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In this lesson we need to address an issue that is driving us mad. Every time we go to a debate, they keep throwing the term “society” in our face: It’s for the good of society, it is social justice, it is socially justifiable, it is a social need…. And we always ask the same question: who exactly is this “society” you talk about? And we always get the same idiotic answer: a blank stare or an outright lie.

So, please, don’t talk to us about society!

The problem with the term “society” is that it cannot be properly defined, and politicians know it and exploit this. If we look at the dictionary, we get:

  • an organized group of persons associated together for religious, benevolent, cultural, scientific, political, patriotic, or other purposes.
  • a body of individuals living as members of a community; community.
  • the body of human beings generally, associated or viewed as members of a community: the evolution of human society.
  • a highly structured system of human organization for large-scale community living that normally furnishes protection, continuity, security, and a national identity for its members: American society.
  • such a system characterized by its dominant economic class or form: middle-class society; industrial society.

 Which would seem reasonable. However...

The issue we take with the term “society” when used by politicians is that they implicitly change its meaning to the following:

  • A group of people benefiting equally from something
  • A closed or specific group of people

Let’s analyze each one of them.



Politicians always jump on the equality horse when they wish to deliver manure. This is their first reaction. It is so because we have been brainwashed since the French revolution (equality, fraternity and liberty) that we are somehow all equal. This would apparently be a good thing.

Never mind that what the French meant by “equality” was: no privileged classes based on monarchical principles. They meant equality under the law. They did not mean financial equality, or housing equality or alimentary equality or any other equality whatsoever, which is precisely what politicians imply.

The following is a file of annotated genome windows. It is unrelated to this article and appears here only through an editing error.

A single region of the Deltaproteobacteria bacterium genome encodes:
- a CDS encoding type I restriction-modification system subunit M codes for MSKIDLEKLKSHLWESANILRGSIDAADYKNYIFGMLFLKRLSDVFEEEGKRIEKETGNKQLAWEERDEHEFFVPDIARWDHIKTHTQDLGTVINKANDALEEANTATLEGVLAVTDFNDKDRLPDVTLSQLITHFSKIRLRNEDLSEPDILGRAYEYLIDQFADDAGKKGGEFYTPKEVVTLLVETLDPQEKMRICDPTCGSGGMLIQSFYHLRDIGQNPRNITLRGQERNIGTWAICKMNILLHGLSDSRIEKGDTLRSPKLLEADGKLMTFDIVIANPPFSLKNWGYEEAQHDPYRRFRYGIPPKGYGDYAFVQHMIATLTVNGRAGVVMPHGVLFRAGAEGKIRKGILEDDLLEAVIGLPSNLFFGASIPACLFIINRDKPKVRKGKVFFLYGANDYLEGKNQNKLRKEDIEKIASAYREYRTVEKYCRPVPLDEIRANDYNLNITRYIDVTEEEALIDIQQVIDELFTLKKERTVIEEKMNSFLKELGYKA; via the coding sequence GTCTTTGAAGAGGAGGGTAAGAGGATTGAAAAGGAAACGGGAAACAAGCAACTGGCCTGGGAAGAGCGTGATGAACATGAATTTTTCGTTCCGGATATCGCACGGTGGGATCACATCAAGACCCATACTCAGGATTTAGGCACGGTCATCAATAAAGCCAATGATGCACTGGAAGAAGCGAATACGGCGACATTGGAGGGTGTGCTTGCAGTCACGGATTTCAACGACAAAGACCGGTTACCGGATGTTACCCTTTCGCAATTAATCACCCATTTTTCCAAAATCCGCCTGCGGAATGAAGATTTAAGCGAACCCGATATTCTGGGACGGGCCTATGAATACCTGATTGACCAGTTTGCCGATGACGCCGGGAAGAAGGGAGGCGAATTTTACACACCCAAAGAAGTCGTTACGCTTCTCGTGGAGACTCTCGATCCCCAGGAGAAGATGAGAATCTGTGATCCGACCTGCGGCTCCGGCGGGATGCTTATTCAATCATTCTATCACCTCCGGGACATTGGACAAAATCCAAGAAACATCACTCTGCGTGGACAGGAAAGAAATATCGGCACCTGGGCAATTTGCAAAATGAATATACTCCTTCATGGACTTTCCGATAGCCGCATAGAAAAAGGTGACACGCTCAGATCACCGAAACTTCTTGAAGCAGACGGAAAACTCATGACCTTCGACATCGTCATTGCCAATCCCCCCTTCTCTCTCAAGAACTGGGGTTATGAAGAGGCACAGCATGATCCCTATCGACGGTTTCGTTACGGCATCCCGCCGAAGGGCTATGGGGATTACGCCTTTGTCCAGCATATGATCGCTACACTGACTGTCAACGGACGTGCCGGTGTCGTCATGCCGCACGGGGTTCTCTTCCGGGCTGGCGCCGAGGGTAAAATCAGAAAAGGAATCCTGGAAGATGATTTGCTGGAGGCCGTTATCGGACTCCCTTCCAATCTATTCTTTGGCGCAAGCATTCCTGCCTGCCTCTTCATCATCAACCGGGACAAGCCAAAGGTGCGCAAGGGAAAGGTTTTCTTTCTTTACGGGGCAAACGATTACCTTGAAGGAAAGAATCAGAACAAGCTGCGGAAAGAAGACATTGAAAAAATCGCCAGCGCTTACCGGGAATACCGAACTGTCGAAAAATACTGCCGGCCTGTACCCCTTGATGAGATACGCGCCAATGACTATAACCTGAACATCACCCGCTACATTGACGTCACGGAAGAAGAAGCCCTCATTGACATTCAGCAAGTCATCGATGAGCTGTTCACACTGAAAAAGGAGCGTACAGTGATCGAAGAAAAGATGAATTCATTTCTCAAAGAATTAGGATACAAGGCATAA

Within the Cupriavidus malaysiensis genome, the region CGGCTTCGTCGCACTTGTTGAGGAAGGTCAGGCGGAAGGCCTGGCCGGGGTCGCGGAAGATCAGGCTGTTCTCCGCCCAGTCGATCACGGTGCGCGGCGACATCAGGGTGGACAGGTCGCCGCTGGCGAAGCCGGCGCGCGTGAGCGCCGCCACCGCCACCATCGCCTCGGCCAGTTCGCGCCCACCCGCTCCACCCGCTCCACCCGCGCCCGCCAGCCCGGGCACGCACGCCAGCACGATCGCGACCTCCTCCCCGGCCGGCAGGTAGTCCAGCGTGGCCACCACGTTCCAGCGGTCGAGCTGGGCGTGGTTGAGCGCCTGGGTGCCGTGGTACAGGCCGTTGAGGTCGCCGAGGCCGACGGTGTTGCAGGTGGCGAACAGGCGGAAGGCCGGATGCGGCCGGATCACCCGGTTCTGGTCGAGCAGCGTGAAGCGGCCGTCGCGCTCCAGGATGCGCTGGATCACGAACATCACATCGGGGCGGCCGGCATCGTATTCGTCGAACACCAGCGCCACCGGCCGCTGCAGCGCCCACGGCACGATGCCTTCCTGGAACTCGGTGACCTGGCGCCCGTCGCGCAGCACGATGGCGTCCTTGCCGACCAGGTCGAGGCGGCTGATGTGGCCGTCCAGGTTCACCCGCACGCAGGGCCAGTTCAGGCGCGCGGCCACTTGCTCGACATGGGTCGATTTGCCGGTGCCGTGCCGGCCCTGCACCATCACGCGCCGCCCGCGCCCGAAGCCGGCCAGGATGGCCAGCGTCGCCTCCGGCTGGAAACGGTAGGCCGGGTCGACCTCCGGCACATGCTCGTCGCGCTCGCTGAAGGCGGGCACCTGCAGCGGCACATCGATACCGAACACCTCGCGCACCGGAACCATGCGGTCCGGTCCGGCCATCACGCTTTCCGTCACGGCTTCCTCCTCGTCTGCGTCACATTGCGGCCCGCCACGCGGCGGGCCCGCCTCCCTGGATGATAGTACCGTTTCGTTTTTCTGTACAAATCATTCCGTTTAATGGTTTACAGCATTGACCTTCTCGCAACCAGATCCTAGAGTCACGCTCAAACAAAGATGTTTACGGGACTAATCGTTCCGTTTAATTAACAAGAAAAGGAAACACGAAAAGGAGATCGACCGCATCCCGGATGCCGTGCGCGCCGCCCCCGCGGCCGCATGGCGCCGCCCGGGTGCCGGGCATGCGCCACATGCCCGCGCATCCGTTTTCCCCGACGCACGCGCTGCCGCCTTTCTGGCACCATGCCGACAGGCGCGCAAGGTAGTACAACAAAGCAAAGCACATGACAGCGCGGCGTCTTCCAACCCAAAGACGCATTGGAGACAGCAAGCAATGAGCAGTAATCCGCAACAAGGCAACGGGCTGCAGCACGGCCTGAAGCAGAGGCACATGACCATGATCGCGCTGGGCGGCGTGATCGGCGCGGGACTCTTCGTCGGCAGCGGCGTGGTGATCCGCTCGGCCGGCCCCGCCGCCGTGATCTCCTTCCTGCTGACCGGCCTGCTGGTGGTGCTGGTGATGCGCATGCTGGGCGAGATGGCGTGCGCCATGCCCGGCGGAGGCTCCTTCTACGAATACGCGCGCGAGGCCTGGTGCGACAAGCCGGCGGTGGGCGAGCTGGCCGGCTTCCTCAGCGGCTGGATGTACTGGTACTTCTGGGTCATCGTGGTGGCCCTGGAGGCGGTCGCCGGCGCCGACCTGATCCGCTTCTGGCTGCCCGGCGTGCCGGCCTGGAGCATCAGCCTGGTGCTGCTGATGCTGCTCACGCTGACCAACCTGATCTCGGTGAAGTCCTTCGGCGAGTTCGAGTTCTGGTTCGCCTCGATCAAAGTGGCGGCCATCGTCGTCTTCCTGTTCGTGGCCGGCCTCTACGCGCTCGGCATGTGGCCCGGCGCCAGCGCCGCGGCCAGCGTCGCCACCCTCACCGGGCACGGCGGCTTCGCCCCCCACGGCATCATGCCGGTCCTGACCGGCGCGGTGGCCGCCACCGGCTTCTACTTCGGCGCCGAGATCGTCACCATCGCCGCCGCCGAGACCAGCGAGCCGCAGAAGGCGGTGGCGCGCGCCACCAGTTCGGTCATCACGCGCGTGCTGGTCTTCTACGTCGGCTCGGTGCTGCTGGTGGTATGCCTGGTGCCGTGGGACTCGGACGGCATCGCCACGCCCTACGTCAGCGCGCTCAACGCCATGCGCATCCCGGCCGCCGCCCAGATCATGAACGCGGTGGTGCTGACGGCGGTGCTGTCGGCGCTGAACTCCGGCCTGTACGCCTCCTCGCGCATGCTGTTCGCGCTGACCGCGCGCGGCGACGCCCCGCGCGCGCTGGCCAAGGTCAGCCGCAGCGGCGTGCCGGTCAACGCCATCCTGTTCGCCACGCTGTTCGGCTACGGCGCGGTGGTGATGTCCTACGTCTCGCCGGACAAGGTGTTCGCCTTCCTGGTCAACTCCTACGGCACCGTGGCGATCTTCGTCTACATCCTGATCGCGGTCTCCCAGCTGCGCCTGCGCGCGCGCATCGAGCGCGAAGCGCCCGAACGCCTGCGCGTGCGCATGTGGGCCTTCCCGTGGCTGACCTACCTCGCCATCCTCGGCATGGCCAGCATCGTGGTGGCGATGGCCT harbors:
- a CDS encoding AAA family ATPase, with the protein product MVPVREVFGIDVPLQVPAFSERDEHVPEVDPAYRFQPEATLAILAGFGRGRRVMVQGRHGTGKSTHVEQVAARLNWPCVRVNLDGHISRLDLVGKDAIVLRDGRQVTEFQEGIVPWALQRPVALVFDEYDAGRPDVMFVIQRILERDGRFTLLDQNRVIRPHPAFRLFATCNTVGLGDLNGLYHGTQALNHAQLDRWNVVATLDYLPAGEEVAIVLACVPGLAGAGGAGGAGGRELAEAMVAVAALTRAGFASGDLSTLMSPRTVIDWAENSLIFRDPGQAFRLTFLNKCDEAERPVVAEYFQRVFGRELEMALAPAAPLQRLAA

All politicians want to achieve equality through taxation. If we tax rich people more, we can then distribute their excessive riches to poor people and so we can increase “social equality”.  We have seen in Taxed to death No just into slavery and in Those Bastards - The Rich People why this argument is manure; but it works because everybody is thinking the same: Me! Me! Me!

This type of equality is, of course, nonsense.

First off, it is simply not achievable. Just imagine what would happen if we all had to live in the same model of house, wear the same clothing, having the same car, going to the same job, and so on… Does this seem like something doable? It is patently ridiculous!

Secondly, we have the problem that we all have different needs and wishes at different times and for different reasons, and will take different decisions about them. There isn’t a single human being on the planet that is identical to another one. The notion that somehow we need to be “equal” or aspire to equality in some physical respect is beyond ridiculous. It is plain idiotic.